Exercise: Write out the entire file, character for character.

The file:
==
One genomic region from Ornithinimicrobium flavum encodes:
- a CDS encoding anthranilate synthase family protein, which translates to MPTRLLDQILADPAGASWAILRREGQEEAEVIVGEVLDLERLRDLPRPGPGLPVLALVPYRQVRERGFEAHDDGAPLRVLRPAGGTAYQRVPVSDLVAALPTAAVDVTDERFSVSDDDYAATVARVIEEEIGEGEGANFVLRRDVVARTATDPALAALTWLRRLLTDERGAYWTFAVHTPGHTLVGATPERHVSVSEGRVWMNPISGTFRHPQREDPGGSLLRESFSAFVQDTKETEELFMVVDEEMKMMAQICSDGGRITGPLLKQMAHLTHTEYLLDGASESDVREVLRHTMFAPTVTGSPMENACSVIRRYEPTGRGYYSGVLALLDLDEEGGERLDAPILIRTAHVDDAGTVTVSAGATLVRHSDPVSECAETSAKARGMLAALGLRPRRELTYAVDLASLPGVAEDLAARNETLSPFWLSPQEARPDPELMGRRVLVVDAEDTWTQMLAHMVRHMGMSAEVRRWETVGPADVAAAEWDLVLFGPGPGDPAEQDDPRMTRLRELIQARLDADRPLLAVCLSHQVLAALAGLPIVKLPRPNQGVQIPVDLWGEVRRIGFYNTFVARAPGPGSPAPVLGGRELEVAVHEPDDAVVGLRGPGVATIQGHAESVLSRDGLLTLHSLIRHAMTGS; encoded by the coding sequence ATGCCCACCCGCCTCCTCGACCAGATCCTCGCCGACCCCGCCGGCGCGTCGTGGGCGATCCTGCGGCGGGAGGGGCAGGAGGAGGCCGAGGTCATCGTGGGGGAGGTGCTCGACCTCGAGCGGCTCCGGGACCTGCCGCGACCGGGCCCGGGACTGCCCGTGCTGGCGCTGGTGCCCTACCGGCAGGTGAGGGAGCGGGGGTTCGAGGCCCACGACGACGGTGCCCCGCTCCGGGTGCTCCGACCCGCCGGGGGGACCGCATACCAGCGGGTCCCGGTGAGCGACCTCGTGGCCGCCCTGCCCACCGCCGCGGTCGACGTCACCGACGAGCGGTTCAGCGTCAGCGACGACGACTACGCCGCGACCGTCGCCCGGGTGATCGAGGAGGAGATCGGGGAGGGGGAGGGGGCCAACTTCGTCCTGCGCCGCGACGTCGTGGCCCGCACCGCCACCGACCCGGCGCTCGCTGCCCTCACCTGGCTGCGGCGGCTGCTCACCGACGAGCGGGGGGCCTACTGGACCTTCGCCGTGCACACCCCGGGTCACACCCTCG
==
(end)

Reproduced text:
One genomic region from Ornithinimicrobium flavum encodes:
- a CDS encoding anthranilate synthase family protein, which translates to MPTRLLDQILADPAGASWAILRREGQEEAEVIVGEVLDLERLRDLPRPGPGLPVLALVPYRQVRERGFEAHDDGAPLRVLRPAGGTAYQRVPVSDLVAALPTAAVDVTDERFSVSDDDYAATVARVIEEEIGEGEGANFVLRRDVVARTATDPALAALTWLRRLLTDERGAYWTFAVHTPGHTLVGATPERHVSVSEGRVWMNPISGTFRHPQREDPGGSLLRESFSAFVQDTKETEELFMVVDEEMKMMAQICSDGGRITGPLLKQMAHLTHTEYLLDGASESDVREVLRHTMFAPTVTGSPMENACSVIRRYEPTGRGYYSGVLALLDLDEEGGERLDAPILIRTAHVDDAGTVTVSAGATLVRHSDPVSECAETSAKARGMLAALGLRPRRELTYAVDLASLPGVAEDLAARNETLSPFWLSPQEARPDPELMGRRVLVVDAEDTWTQMLAHMVRHMGMSAEVRRWETVGPADVAAAEWDLVLFGPGPGDPAEQDDPRMTRLRELIQARLDADRPLLAVCLSHQVLAALAGLPIVKLPRPNQGVQIPVDLWGEVRRIGFYNTFVARAPGPGSPAPVLGGRELEVAVHEPDDAVVGLRGPGVATIQGHAESVLSRDGLLTLHSLIRHAMTGS; encoded by the coding sequence ATGCCCACCCGCCTCCTCGACCAGATCCTCGCCGACCCCGCCGGCGCGTCGTGGGCGATCCTGCGGCGGGAGGGGCAGGAGGAGGCCGAGGTCATCGTGGGGGAGGTGCTCGACCTCGAGCGGCTCCGGGACCTGCCGCGACCGGGCCCGGGACTGCCCGTGCTGGCGCTGGTGCCCTACCGGCAGGTGAGGGAGCGGGGGTTCGAGGCCCACGACGACGGTGCCCCGCTCCGGGTGCTCCGACCCGCCGGGGGGACCGCATACCAGCGGGTCCCGGTGAGCGACCTCGTGGCCGCCCTGCCCACCGCCGCGGTCGACGTCACCGACGAGCGGTTCAGCGTCAGCGACGACGACTACGCCGCGACCGTCGCCCGGGTGATCGAGGAGGAGATCGGGGAGGGGGAGGGGGCCAACTTCGTCCTGCGCCGCGACGTCGTGGCCCGCACCGCCACCGACCCGGCGCTCGCTGCCCTCACCTGGCTGCGGCGGCTGCTCACCGACGAGCGGGGGGCCTACTGGACCTTCGCCGTGCACACCCCGGGTCACACCCTCG